When dairy farmers, Olga and Wilfried Reuvekamp, immigrated to South Dakota from the Netherlands and purchased a dairy in Elkton, S.D., they were ready for a new challenge.
“We were ready for something new. A new challenge, a new ambition,” says Olga Reuvekamp, of the move the family made five years ago.
Upgrading from a 175-cow dairy to a 2,000-cow dairy provided just the challenge they were looking for.
To maintain a herd this size, and the 140,000-gallons of daily milk production, the Reuvekamps depend on 33 employees. Milking, feeding, bedding and caring for the cows keeps their team working around the clock.
Like many South Dakota dairy producers, Reuvekamp says training and retaining an employee group of this size presents many challenges.
“We’re not professional HR people. We’re dairy producers,” says Reuvekamp, who spends her days managing payroll, environmental and safety certifications and several hours each week monitoring her employees’ work status and visa paperwork.
More than half of Hilltop Dairy’s employees are immigrant workers. Reuvekamp says although they can depend on their local community to fill some positions on their dairy, for other positions, only immigrant workers are willing to fill them.
“What we like about immigrant workers is their work ethic. They are motivated to work,” Reuvekamp says.
This is not uncommon says Alvaro Garcia, associate professor in the Dairy Science department at South Dakota State University. Because of the labor-intensive nature of dairy work, Garcia says many South Dakota dairies have come to rely largely on an immigrant workforce.
“Immigrant workers come to dairies looking for opportunities to work,” says Garcia.
David Skaggs, dairy development specialist with the South Dakota Department of Agriculture says immigrant workers’ willingness to work – even the more labor intensive jobs – is the reason so many dairies in the state depend on them.
“We have a society where everyone wants a white-collar job. No one wants to be down in the trenches working anymore,” says Skaggs. “We all want to eat, but no one wants to get their hands dirty growing the food or milking it.”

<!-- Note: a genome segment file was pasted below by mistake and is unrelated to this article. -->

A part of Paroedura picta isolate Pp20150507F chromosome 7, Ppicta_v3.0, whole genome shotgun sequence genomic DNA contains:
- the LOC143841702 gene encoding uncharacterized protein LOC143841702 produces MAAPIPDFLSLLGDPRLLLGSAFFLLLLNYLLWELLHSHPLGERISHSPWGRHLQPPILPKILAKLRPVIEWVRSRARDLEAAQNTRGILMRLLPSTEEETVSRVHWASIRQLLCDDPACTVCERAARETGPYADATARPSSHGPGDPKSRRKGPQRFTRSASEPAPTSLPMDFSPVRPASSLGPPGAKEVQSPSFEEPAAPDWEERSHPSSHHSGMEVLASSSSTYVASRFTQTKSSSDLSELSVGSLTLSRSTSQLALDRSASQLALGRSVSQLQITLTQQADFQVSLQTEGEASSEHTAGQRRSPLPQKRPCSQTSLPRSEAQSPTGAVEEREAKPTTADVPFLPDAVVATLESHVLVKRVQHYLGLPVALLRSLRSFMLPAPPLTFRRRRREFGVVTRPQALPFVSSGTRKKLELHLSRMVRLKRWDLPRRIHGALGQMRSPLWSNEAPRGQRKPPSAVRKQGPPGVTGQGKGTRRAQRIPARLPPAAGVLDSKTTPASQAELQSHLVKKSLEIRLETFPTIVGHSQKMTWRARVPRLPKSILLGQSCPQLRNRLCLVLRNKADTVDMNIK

Training & paperwork
Even though Reuvekamp says there are always workers interested in working for Hilltop Dairy, because of the challenges paperwork and competing jobs present, retaining a team of trained employees is a challenge.
“For dairies there are no good work visas,” says Reuvekamp.
She explains that most, although not all, work visas are seasonal.
“The dairy industry is not a seasonal industry – we need our employees 365 days a year,” she says.
She adds that unless an employee has a green card, which is flexible, most work visas are specific to a job.
“So if we want to hire a new immigrant worker and they have a work visa related to their current job, it can take up to two months to get the paperwork for Hilltop Dairy and we can actually hire them,” says Reuvekamp.
Reuvekamp helps her employees keep their paperwork current. She relies on the services of an immigration lawyer in Minneapolis to help.
After hiring a new employee, she uses E-Verify, a program of Homeland Security and Social Security to ensure an employee’s legal status.
Once an employee is hired and trained, there is no guarantee they will choose to stay on. Employee turnover is a challenge many dairies face, says Garcia.
“Sometimes you train an individual and then lose them to a better offer,” he says, adding that seasonal jobs like construction often compete with a dairy’s summer workforce.
Create a friendly work ennvironment
Providing an employee-friendly work environment is one way dairy producers can work to retain employees says Garcia. He encourages dairy producers to learn some Spanish so they can give instructions and feedback to employees.
“We always require that employees learn English, so I’m not asking employers to write poetry – just to make an effort to learn a few words in Spanish for basic communication. Employees really appreciate this,” says Garcia, who adds that many times whether an employee stays on or not does not relate to money. “They come here looking for more things than money. They want to learn and be challenged.”
Tony Aragon would agree. Moving from Chihuahua, Mexico, he has worked on dairies in Minnesota and South Dakota since the early 1980s.
“What people need to understand is we are two different cultures. Many Hispanic workers are very polite. Saying things like “please,” “thank you,” and “good morning” and “good afternoon” are very important to us. Employees often think employers who don’t greet them or use these simple words are rude,’” says Aragon, who is the herdsman at Global Dairy, Estelline, S.D.
Aragon managed dairies in Mexico before traveling to Minnesota to visit his sister. With no plans to stay longer than six months, he began working for a local dairy. Six years later, he decided if he wanted better pay, and to be treated better, he needed to move on.
Over the years, he’s worked for many dairies helping them maximize their herd’s milk production. He has also helped recruit many employees from Mexico. Like him, he says many immigrant workers like working for dairies because they grew up in rural communities and are familiar with the work.
He says workforce morale has a direct correlation to milk production.
“In the dairy business it’s all about the attitude of guy working with the cows. Happy people make happy cows and happy cows make a lot of milk,” says Aragon.